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Putting poverty on the political agenda - Janet Gasparini

Did you know that in Ontario, a single mom with one child on social assistance lives more than $9,500 below the poverty line – with the poverty line being $26,279? Or how about the fact that a person who is working full time year-round earning minimu
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Did you know that in Ontario, a single mom with one child on social assistance lives more than $9,500 below the poverty line – with the poverty line being $26,279?

Or how about the fact that a person who is working full time year-round earning minimum wage still lives below the poverty line?

How about the fact that 402,000 Ontarians every month are forced to use food banks, and that 37 per cent of those using food banks are under the age of 18.

Did you also know that the cost of leaving poverty in place far exceeds the cost of remedying the situation?
Numerous studies have shown that the costs of health care, education, criminal justice, social services and lost productivity are in the billions of dollars across Canada.

In fact in a study in Calgary, it was estimated that the costs for one individual living on the street for a year was $134,000 (emergency shelter, hospital care, law enforcement, social services), while the cost for a transitional shelter bed for that same person was $34,000 a year.

Our provincial government has the authority and capacity to act in areas to respond to the conditions that poverty creates and to start Ontario down the path to end poverty in this decade.

Yet, as the provincial election on Oct. 6 approaches, there is very little evidence that tackling poverty will be on the agenda for discussion.

Poverty Free Ontario (PFO) is working in more than 20 communities across the province to make sure that the issue of poverty is not neglected in the upcoming election.

Candidates for office have started getting their names, pictures and campaign literature in front of Ontario voters. We think voters should also be getting their message out and we are using conventional election signage and messaging to do just that.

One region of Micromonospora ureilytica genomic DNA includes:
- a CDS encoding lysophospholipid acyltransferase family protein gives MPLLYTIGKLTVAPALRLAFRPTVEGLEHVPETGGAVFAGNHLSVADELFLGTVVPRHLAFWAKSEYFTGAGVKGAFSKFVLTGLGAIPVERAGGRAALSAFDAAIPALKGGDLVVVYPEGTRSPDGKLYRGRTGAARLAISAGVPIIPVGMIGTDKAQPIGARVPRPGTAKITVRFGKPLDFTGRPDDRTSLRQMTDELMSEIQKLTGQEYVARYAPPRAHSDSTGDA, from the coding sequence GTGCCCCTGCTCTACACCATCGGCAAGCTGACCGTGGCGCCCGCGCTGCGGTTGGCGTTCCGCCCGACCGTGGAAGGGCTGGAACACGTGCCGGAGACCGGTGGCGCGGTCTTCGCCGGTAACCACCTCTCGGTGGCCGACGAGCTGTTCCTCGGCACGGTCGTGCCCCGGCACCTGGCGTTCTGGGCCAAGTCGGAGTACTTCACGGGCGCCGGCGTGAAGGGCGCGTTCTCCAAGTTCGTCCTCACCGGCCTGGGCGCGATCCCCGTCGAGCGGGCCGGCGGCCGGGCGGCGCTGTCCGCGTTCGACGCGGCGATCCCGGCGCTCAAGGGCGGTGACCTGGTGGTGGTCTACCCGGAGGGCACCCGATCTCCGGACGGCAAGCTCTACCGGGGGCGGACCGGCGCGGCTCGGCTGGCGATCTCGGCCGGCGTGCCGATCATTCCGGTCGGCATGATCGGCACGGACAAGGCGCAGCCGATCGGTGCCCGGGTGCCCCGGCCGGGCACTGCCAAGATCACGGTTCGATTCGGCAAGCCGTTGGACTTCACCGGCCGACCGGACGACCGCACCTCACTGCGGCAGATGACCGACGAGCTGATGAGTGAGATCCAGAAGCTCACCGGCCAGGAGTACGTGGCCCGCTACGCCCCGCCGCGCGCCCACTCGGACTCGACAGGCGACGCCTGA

Hopefully you have started to notice the “Let’s vote for a poverty free Ontario – Votons pour l’ontario sans pauvreté” signs popping up around the community.

You can easily be part of this campaign by visiting www.povertyfreeontario.ca and downloading the “I’m Voting for a Poverty Free Ontario” sign and displaying it in your window.

We urge you to take a moment, find it, print it and display it. This non-partisan message asks candidates from all political parties to make poverty eradication a priority concern in their election campaigns.

On Sept. 15, at the height of the election campaign, faith institutions in communities such as Cornwall, Kingston, Belleville, Parry Sound, Kitchener-Waterloo, Cambridge, Peel, Windsor and many others launched the “Let’s Vote for a Poverty Free Ontario” sign blitz.

We ask that you join this provincewide, cross-community initiative to send a message about ending poverty in Ontario to candidates running for provincial office in Sudbury and Nickel Belt.

When candidates knock on your door, ask them what they are going to do to end poverty in our province.

For more information on getting involved in the Poverty Free Ontario campaign please contact Janet Gasparini at the Social Planning Council of Sudbury at 705-675-3894 or by e-mail at jgasparini@spcsudbury.ca

Janet Gasparini is the executive director of the Social Planning Council of Sudbury.

- Posted by Vivian Scinto


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